For people who inquire about he cost of living in the Philippines. It depends on so many variables. Variables such as are you single or married, have children or not, where you will reside and what lifestyle do you want or are willing to accept. I will share what my experience is currently. I am married with 3 small children and also have 5 other family members living with us at the moment. We live about 8km from Ozamis City on Mindanao. My electric bill for this month was about $80 and my water, $20. We own our small house which I paid a total of about $2000 back in 2011 for 4 walls standing on soil, spent another $5,000-$6,000 to complete, so I do not have a monthly expense for housing. I do have friends nearby that pay $200 monthly for their rent of a very nice 3bedroom townhouse. we budget $500 month for food, and its largely filipino food with American food mix in time to time. We have wifi at $60mo., cell phone at $15mo. That’s a total of less than $900mo for the basic, if you consider the rate of rent I mentioned earlier. This rate is specific to this area, and varies greatly across the nation. You first have to figure for yourselves Where you want to live, and what the cost will run you in that specific area. My suggestion is to visit several locations, rent for 3 months or so to determine local cost and if it’s a place you enjoy and can afford. Chances are, you’ll end up in the place your significant other is from. Good luck to you, whomever you are and wherever you may settle. and give yourself at least a year for adjustment. This also varies, but if you can live here and adjust to all the challenges life here brings for a year, you will be fine. Ultimately, you and your partner, are the only ones who can determine where to live, how to live, and if you can live here.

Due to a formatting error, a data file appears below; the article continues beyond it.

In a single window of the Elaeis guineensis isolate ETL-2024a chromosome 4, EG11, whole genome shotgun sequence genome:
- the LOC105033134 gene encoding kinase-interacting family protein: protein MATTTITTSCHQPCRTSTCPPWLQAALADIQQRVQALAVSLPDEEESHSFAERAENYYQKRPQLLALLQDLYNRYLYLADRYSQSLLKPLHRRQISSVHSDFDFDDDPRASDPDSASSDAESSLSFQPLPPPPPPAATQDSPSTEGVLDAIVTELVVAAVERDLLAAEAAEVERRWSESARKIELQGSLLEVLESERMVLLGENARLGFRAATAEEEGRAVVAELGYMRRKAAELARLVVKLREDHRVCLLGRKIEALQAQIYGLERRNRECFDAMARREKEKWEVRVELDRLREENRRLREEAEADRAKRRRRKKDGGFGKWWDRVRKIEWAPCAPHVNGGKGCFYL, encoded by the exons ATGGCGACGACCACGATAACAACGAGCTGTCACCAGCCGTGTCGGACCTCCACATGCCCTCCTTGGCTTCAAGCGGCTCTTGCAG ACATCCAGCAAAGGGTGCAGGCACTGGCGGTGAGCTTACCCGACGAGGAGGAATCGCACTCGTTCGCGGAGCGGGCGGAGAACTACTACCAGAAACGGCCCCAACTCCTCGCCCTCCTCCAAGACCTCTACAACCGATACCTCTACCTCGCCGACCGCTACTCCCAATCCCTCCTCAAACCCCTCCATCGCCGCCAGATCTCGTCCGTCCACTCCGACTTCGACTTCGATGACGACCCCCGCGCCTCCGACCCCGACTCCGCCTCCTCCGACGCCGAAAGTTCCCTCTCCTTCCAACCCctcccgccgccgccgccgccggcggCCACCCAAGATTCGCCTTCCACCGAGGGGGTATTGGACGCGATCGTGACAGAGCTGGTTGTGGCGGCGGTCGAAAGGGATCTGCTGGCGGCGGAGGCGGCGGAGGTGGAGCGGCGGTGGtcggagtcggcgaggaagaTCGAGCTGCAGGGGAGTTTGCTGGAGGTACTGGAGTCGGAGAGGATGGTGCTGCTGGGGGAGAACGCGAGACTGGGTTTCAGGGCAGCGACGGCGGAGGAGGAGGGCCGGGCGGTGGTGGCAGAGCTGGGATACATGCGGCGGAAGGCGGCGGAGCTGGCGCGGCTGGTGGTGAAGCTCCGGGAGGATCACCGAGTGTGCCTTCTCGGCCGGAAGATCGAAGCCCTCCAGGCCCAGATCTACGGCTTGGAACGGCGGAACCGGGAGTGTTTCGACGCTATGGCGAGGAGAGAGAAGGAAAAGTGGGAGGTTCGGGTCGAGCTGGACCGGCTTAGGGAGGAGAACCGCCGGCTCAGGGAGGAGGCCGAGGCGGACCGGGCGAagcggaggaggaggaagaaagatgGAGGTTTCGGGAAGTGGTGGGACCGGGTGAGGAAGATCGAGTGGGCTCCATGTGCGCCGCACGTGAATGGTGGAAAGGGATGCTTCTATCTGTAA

Chuck C. – Calbayog City, Samar
I sold almost everything and came to live in Calbayog City, Samar. This is the extreme luxury version of living in the Philippines. We bought almost 2 hectares of land and built a luxury 3,500 sq. ft house for $90,000. I feed 10 people nightly at my dinner table. We don’t own a car. Our electric bill is mitigated with a solar electric system. We send our daughter to private school and also pay for all public school costs for our Yaya and her 3 siblings, and we give generous support to my wife’s mother, father and grandmother, which of course, is optional. If you have prescription drugs, the price in PH will be 5-10% of the price in US. This is our approximate monthly budget (in USD):
Home staples …….. $333
Food ………………… 500 (10 people)
Electric ……………. 173
Phone ………………. 67
Cable ……………….. 8
Beer …………………. 58 (this is way too much, but I like Heineken)
Coffee ………………. 12
Yaya …………………. 104
School ……………… 38
Kids …………………. 250 (formula and diapers)
Family Philhealth ….. 7
Dog Food ………….. 48
Misc …………………. 333
House Maint. …… 96
Motorbikes (2) Gas 12
Travel ……………… 321
Visa costs …………. 19
Family support ….. 417
Fun …………………… 417
Jeff M. – Mati City, Mindanao
Sotirios Tsitsios – Bacolad City, Negros
Hi guys I thought I should share my basic expenses since I lived like a Filipino for two years and slowly returned back to the European lifestyle (does not include transportation, clothing, entertainment, etc.)
* Filipino Style –
Cooking with wood/ charcoal eating rice (no potatoes no pasta), fish, chicken (no beef or pork), veggies
Fan – no aircon, groceries from vendors and sari sari.
Rent: P4,000 (studio)
Electric + water: P1,000
Groceries: P8,000 (two people)
Eating out once a month: P1,000
** TOTAL P15,000 ($274 usd)/ month
* Western Style –
Pasta thrice a week, rice twice weekly, legumes and veggies the remaining days, combined with about 16kg per month of chicken, ground beef, pork, fish.
Rent: 2 BR house P7,500
Electric: P2,000 with aircon (8 hrs) and fan (12 hrs).
Cooking on gas stove P200
Groceries: (Robinson’s) P12,000 (western style incl pricey stuff like cheese, yogurt, herbs, cashew nuts, mayo, salad dressings, mustard, etc.
Eating out once a week: P3,000 p/month
** TOTAL P25,200 ($494 usd) p/month
So the range is 14k~24k – I hope that helped some expats.